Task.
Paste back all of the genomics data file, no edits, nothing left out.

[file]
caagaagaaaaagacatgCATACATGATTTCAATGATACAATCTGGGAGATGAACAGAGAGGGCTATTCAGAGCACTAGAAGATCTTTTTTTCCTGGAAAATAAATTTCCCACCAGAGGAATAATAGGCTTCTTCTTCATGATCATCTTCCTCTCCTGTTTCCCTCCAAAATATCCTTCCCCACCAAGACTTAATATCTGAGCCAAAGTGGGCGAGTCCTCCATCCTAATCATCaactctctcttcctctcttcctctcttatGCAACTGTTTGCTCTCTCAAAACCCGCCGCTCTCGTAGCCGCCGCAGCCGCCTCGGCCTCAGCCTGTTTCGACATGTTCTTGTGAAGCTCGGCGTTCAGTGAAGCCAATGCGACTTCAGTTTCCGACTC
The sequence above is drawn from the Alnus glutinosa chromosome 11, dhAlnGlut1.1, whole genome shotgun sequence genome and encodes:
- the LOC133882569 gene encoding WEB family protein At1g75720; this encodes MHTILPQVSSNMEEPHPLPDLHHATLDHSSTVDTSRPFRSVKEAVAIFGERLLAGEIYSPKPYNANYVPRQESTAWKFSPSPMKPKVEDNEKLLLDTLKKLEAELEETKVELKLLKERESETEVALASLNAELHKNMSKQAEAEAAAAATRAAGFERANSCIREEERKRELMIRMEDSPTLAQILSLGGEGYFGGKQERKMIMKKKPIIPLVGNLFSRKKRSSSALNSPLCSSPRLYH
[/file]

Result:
caagaagaaaaagacatgCATACATGATTTCAATGATACAATCTGGGAGATGAACAGAGAGGGCTATTCAGAGCACTAGAAGATCTTTTTTTCCTGGAAAATAAATTTCCCACCAGAGGAATAATAGGCTTCTTCTTCATGATCATCTTCCTCTCCTGTTTCCCTCCAAAATATCCTTCCCCACCAAGACTTAATATCTGAGCCAAAGTGGGCGAGTCCTCCATCCTAATCATCaactctctcttcctctcttcctctcttatGCAACTGTTTGCTCTCTCAAAACCCGCCGCTCTCGTAGCCGCCGCAGCCGCCTCGGCCTCAGCCTGTTTCGACATGTTCTTGTGAAGCTCGGCGTTCAGTGAAGCCAATGCGACTTCAGTTTCCGACTC
The sequence above is drawn from the Alnus glutinosa chromosome 11, dhAlnGlut1.1, whole genome shotgun sequence genome and encodes:
- the LOC133882569 gene encoding WEB family protein At1g75720; this encodes MHTILPQVSSNMEEPHPLPDLHHATLDHSSTVDTSRPFRSVKEAVAIFGERLLAGEIYSPKPYNANYVPRQESTAWKFSPSPMKPKVEDNEKLLLDTLKKLEAELEETKVELKLLKERESETEVALASLNAELHKNMSKQAEAEAAAAATRAAGFERANSCIREEERKRELMIRMEDSPTLAQILSLGGEGYFGGKQERKMIMKKKPIIPLVGNLFSRKKRSSSALNSPLCSSPRLYH